Eat Pose Love

San Pablo City, Laguna, the Philippines

August 29, 2011

Family fun can be summed up in three words: eat, pose, love. But in a heritage restaurant in the famous southern food trail, it may not always be in that order.

Poliquitings @ Sulyap Gallery Café and Restaurant, San Pablo City

On one road trip, my family did all that at Sulyap Gallery Café and Restaurant, a two-storey turn-of-the-century house transplanted from Quezon Province and rebuilt in San Pablo City, Laguna. Outfitted with the owners’ antique pieces, the restaurant allowed diners to partake of local cuisine and a cultural experience at the same time.

The architecture was typically colonial style – masonry for the lower level, wood for the upper. Spanish-era wooden panels culled from provincial old houses found new life on its walls and doors. Trees and ferns with outspread fronds, indicative of lush lakeside foliage in this area, shaded the al fresco part of the restaurant from the tropical sun.

Smirk and Sulyap: Ki @ Sulyap Gallery Café and Restaurant

Transplanted Turn-of-the-Century House: Sulyap Gallery Café and Restaurant

Wooden 2nd Level of Sulyap

The upper-floor window woodwork, accented by capiz shells and stained glass, and carved balustrades and ventanillas were a feast for the eyes. If it had not been for the lunch-hour crowd on the second level, we would’ve snapped more photos. At least, we had the ground floor to ourselves. Our food took its sweet time in coming, which was an excuse to ham it up for a photo shoot, directed by my friend Ki.

Mother and Son

Husband and Wife

Boyfriend and Girlfriend

Waiting for Lunch @ Sulyap

Religious relics and vintage household items conspired with the servers by averting our attention away from the long wait for lunch. Paperweight-size icons crowded an altar atop an antique bureau while a life-size wooden statue of St. Francis de Assisi was ensconced and encased in the middle of the room.

St. Francis de Assisi and Mom @ Sulyap

Religious Icon @ Sulyap

Madonna and Child in Wooden Niche @ Sulyap

Altar Rose

Old-school appliances and vinyl records displayed around the room gave it a homey ambiance. They evoked a certain intimacy, a feeling that we were dinner guests in someone’s house.

Antique Candlestick Telephone @ Sulyap

Vintage Vinyl Tribute to Miss Universe 1973 Margarita Moran @ Sulyap

Finally, after almost an hour, lunch was served. The sugpo kare-kare (jumbo shrimp cooked in thick peanut sauce) and kulawong puso ng saging (smoked banana heart in coconut milk) were worth the wait.

Sugpo Kare-Kare and Kulawong Puso ng Saging @ Sulyap

A skip and a hop across the driveway led to Sulyap Museum, a repository of the owners’ collections. As in the restaurant, both religious icons and antique furniture filled entire rooms and armoires. Different eras in Philippine history, perhaps with the exception of pre-colonial, were represented.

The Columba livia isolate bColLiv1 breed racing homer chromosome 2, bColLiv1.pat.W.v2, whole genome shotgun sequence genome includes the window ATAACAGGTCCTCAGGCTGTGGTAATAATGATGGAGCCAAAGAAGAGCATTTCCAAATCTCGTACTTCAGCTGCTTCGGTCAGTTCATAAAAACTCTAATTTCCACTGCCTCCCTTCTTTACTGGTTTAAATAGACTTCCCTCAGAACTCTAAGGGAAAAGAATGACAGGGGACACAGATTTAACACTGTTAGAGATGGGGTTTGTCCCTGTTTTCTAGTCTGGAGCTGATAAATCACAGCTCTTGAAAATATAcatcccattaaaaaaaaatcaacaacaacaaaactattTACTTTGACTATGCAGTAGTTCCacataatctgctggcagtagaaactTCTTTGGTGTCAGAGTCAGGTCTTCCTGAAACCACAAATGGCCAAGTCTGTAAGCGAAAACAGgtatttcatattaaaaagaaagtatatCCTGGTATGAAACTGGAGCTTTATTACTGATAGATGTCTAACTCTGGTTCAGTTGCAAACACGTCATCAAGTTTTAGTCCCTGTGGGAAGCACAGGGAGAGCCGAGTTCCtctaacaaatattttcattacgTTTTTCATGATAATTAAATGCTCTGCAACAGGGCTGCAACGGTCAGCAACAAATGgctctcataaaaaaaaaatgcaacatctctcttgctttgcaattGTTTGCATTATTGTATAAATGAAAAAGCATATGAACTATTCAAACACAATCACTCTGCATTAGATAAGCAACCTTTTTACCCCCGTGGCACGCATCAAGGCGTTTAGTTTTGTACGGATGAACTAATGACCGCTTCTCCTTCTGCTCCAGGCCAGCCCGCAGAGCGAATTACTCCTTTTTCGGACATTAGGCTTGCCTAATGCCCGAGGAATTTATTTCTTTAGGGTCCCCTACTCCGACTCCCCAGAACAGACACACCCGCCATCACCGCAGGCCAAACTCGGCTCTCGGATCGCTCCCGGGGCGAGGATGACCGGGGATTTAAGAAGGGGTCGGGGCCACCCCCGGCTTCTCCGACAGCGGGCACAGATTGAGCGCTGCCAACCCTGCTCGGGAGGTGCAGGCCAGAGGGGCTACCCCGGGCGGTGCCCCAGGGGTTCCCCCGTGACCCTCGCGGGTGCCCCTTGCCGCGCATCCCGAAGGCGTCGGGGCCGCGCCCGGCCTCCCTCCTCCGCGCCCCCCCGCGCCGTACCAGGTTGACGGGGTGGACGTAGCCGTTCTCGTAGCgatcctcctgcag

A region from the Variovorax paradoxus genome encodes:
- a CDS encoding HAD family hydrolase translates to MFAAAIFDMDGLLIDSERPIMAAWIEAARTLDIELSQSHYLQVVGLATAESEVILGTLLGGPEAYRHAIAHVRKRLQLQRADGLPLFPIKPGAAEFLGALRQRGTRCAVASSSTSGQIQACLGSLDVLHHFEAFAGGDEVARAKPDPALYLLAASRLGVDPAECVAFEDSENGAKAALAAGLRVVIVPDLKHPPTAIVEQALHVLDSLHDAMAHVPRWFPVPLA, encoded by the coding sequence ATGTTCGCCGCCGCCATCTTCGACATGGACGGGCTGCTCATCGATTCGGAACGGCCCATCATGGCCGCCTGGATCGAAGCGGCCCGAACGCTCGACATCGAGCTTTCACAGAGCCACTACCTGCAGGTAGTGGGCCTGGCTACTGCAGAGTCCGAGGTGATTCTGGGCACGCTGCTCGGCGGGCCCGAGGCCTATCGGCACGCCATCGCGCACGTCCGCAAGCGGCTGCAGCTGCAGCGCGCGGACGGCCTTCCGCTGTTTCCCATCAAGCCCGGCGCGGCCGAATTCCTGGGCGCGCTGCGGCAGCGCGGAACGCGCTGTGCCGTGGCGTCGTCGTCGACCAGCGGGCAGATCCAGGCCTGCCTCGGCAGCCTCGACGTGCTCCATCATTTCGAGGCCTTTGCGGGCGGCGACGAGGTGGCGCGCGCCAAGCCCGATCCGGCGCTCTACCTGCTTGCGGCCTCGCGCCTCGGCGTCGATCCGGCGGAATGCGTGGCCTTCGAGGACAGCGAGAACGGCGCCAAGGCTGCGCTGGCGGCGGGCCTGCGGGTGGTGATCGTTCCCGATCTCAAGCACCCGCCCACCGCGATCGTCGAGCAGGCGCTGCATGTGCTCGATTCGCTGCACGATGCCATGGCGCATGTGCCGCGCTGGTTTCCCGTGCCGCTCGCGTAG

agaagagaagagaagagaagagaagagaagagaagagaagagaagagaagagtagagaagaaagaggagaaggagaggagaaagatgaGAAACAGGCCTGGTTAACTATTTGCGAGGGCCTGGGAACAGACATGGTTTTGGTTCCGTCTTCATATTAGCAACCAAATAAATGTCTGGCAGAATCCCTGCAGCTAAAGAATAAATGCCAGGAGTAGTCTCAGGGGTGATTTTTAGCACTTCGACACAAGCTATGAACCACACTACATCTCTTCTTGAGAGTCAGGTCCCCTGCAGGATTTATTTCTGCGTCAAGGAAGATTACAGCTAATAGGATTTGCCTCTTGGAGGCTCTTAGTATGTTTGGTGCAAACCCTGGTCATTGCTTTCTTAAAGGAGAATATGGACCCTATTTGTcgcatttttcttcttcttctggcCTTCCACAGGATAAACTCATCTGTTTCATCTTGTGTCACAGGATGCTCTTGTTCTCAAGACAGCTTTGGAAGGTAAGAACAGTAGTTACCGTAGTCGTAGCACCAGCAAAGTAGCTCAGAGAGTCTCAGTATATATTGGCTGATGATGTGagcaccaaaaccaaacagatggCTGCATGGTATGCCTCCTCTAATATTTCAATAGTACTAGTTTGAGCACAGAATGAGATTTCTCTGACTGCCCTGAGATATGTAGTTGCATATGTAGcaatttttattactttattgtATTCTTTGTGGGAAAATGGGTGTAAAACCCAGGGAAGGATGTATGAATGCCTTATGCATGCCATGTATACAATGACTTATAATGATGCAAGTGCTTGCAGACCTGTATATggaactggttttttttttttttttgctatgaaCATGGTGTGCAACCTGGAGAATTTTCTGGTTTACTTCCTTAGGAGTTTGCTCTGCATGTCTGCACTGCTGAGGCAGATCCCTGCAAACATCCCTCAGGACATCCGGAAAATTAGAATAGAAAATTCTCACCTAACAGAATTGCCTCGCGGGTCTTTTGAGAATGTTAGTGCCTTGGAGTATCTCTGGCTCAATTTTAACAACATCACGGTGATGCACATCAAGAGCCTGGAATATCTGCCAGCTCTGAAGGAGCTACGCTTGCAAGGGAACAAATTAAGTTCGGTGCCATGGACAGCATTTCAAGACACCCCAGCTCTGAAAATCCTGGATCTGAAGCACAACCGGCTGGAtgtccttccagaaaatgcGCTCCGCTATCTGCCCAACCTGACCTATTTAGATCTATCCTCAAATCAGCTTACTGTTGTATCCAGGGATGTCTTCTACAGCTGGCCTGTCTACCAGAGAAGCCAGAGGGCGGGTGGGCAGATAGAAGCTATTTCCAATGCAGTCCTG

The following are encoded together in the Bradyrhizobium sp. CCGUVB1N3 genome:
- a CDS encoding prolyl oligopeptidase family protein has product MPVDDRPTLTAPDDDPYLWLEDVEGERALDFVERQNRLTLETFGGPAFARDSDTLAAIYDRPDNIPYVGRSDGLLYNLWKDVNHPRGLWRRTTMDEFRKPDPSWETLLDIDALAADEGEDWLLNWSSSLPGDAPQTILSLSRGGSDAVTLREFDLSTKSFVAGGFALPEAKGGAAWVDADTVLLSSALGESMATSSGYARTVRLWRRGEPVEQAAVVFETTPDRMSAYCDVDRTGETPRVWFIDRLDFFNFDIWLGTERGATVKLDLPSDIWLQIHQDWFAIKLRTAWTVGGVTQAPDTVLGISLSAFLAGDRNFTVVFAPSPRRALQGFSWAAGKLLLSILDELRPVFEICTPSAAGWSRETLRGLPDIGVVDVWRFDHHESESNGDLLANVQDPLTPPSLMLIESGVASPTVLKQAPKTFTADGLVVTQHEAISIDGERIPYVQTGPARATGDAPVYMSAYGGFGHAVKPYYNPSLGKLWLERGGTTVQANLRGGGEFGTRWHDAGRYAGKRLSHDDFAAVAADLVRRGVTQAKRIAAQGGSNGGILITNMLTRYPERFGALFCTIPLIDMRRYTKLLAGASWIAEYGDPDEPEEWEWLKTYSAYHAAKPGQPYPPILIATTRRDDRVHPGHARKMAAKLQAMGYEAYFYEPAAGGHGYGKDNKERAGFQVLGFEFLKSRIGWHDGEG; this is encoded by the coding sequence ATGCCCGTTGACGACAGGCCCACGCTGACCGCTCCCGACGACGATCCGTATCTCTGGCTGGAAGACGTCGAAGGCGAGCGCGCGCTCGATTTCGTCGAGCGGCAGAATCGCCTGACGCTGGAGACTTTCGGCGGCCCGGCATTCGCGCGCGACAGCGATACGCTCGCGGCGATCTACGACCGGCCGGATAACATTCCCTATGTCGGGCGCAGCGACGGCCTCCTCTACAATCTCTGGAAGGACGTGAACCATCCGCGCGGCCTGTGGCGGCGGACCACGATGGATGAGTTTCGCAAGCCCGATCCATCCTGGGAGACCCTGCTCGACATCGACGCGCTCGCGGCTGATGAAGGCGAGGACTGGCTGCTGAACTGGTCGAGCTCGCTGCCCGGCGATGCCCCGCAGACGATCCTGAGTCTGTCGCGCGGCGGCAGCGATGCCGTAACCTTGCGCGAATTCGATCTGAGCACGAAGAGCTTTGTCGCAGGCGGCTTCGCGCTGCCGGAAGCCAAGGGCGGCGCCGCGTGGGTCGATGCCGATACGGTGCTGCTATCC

Entering Sulyap Museum

Saintly Carvings @ Sulyap Museum

Mom and Antique Figurines @ Sulyap Museum

A Dinosaur of a Typewriter

Down the driveway was Casa Obando Bed and Breakfast. Named after the town in Bulacan from where this house built in the 1850s originated, it was dismantled and faithfully rebuilt to its original floor plan and design at this present site. We didn’t go inside, however, as this was only a pit stop and we had long way to go on our southern Tagalog road trip.

At the Escalera Principal of Casa de Obando

Casa de Obando

Sulyap is Tagalog for “glance.” This quaint nook south of Manila offered a glimpse of Philippine heritage through art and architecture. It served up both physical nourishment and an enriching experience. Although the service was short in Filipino-style hospitality, it was still an ideal place for trans-generational bonding, for families to eat, pose with, and fall in love with the beauty of our heritage. And to pray? Needless to say, we did say grace before our meal.

The Family that Prays Together….

…Dozes Off Sweetly Together.

About these ads

8 thoughts on “Eat Pose Love

  1. We always love to eat with the entire family if possible! We eat and eat even if we are full. That is our culture. I love to own that antique telephone, AJ. Thanks for sharing your road trip!

    • Breaking bread together strengthens bonds. So does snapping photos together. ;) Oh yeah, candlestick phones are vintage cool! Nice to see back here, Inno.

  2. Nothing makes you happier than the sweet family, sweet dishes, and sweet love, isn’t it? I’m happy for you!! You seem to have everything you need in your life. That’s really something that most people are longing for. I can see it from your photos! :)

  3. After reading this post, I suddenly miss Sunday lunch with the family. I miss sinigang! or Tinolang manok. I remember we would cook tinolang manok and then afterwards, my parents would take the meat out of the soup so they could also cook adobong manok. so we had 2 dishes good for 7 people.. tipid na tipid! hehe

    • Wow, talk about recycling the chicken! :) We used to have similar Sunday lunches as well, minus the recycling. But now my sibs have their own families and dad has passed away so it’s just me and my mom. That’s why family road trips like this are special to me. It’s like reliving my memories of family bonding and childhood trips.

    • But it seems the only hope for our old houses is to be transplanted. Maybe a Mini Stop or another SM have been built in their original place. :(

Leave a Reply

Fill in your details below or click an icon to log in:

WordPress.com Logo

You are commenting using your WordPress.com account. Log Out / Change )

Twitter picture

You are commenting using your Twitter account. Log Out / Change )

Facebook photo

You are commenting using your Facebook account. Log Out / Change )

Google+ photo

You are commenting using your Google+ account. Log Out / Change )

Connecting to %s